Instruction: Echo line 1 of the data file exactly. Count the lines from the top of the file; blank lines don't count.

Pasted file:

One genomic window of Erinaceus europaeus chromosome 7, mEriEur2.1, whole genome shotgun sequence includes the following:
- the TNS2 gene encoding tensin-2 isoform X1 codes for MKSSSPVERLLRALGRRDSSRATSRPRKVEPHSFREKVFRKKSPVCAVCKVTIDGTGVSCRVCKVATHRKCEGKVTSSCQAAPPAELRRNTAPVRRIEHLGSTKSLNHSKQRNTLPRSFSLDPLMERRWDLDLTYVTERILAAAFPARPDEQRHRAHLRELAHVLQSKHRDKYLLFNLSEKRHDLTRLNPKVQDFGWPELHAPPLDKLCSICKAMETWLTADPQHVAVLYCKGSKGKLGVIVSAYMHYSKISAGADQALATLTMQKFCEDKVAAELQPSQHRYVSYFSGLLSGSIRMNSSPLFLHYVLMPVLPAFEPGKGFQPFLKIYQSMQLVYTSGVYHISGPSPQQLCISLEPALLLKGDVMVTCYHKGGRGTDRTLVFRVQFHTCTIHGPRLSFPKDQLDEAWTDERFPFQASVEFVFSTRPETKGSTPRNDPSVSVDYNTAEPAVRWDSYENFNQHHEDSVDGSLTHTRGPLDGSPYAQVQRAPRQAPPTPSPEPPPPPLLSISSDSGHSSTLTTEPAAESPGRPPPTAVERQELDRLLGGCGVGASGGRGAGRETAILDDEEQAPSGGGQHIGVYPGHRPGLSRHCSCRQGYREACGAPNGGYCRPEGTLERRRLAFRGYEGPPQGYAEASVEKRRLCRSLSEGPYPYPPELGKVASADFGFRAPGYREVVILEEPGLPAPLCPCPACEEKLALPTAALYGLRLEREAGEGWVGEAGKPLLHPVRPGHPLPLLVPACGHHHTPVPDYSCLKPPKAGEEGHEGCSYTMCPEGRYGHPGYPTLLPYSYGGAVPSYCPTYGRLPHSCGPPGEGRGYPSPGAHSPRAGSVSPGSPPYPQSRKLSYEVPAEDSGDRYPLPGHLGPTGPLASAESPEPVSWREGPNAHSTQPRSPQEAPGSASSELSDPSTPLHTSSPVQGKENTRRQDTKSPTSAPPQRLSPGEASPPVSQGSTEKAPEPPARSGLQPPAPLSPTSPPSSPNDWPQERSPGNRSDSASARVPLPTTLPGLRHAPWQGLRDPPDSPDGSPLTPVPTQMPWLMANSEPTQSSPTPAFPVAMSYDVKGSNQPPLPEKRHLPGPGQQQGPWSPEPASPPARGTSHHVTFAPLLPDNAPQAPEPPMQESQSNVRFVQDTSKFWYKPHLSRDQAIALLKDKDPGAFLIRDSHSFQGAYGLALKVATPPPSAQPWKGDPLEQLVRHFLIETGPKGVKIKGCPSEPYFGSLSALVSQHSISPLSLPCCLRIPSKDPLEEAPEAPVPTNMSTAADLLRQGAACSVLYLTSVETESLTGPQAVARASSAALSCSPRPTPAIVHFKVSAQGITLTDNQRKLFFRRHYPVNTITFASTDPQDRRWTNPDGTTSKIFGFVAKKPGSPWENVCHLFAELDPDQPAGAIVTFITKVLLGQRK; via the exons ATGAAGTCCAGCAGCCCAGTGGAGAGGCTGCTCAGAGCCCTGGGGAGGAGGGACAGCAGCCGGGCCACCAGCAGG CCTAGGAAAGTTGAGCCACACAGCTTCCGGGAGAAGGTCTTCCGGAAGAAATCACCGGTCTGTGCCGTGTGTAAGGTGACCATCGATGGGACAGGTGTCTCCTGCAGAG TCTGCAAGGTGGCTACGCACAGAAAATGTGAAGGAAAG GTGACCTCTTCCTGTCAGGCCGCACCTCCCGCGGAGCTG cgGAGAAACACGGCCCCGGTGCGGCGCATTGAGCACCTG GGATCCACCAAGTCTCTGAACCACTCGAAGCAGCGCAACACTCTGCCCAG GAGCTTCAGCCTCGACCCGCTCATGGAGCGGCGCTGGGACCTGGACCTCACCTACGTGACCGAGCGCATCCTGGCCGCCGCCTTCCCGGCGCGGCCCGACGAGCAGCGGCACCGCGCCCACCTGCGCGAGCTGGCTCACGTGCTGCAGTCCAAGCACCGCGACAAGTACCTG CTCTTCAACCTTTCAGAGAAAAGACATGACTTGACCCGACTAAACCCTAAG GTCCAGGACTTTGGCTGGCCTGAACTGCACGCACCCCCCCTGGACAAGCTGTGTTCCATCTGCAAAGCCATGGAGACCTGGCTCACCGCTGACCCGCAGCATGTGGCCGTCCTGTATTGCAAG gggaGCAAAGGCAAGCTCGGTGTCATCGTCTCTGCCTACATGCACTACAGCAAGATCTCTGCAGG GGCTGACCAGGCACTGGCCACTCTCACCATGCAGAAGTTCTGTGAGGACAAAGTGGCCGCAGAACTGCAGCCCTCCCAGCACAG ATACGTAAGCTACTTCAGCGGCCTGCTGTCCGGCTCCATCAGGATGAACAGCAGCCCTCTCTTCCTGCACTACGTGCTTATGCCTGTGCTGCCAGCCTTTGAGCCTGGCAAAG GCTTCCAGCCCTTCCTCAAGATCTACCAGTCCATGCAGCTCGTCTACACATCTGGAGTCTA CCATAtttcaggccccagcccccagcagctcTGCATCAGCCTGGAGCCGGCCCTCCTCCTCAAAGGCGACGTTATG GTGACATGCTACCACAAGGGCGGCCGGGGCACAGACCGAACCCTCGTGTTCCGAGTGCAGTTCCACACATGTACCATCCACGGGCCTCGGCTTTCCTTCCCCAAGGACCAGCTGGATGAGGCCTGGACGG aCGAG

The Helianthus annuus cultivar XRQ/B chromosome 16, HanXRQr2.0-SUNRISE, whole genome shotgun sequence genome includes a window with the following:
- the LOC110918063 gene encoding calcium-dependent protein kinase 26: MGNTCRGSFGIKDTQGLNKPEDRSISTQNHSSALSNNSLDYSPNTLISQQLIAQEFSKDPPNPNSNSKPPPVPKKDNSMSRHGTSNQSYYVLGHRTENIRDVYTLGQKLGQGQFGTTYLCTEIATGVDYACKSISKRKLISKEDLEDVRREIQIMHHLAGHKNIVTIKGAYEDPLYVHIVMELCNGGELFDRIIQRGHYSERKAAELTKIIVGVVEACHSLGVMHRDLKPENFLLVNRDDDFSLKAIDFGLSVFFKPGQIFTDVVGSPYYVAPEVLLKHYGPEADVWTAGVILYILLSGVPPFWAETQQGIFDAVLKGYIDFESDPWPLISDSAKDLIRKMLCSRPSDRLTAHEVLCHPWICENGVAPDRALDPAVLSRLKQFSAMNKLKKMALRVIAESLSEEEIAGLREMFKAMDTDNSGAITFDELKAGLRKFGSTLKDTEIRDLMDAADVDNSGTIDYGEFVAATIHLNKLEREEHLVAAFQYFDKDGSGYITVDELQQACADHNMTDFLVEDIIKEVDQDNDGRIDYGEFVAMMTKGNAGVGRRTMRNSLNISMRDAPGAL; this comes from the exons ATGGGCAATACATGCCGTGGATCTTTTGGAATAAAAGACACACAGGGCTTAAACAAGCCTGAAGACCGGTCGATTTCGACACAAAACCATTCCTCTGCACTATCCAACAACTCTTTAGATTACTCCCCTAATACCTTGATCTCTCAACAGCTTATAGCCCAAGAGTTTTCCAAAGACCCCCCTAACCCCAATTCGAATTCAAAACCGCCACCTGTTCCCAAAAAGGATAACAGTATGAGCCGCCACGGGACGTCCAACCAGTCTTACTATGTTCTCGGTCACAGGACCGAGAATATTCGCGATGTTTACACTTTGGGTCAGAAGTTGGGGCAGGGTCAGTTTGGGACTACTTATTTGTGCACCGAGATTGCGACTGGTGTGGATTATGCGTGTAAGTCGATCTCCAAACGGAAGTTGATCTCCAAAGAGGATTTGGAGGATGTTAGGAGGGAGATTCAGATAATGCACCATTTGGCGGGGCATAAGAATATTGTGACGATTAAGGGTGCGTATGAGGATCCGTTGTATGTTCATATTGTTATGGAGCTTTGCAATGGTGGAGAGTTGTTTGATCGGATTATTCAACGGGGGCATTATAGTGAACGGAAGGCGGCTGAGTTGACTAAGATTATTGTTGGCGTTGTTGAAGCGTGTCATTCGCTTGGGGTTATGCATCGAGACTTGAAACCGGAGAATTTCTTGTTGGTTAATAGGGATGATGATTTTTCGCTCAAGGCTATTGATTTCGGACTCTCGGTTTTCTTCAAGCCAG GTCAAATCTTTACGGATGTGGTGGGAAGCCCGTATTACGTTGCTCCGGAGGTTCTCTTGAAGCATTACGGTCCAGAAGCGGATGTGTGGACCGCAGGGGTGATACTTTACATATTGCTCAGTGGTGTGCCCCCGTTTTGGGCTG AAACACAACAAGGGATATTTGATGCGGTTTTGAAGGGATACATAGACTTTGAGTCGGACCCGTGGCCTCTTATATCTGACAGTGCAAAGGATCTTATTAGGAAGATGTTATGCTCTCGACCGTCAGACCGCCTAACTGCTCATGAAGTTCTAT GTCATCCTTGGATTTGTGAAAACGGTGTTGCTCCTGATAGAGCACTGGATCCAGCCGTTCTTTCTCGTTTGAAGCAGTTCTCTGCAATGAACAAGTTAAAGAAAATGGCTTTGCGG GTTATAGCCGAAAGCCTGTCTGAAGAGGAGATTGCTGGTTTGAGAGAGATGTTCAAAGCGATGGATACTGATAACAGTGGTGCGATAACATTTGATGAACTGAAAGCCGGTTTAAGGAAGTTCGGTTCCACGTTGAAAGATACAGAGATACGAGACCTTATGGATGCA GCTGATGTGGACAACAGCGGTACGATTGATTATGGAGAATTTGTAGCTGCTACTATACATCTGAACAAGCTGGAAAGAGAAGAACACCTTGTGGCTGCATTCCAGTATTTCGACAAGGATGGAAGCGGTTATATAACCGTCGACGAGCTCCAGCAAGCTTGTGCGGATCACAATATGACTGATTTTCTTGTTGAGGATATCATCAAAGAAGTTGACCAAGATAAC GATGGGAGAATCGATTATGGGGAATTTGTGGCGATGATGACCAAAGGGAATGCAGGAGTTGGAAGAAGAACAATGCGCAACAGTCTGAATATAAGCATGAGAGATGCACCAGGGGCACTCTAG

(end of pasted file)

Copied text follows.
One genomic window of Erinaceus europaeus chromosome 7, mEriEur2.1, whole genome shotgun sequence includes the following: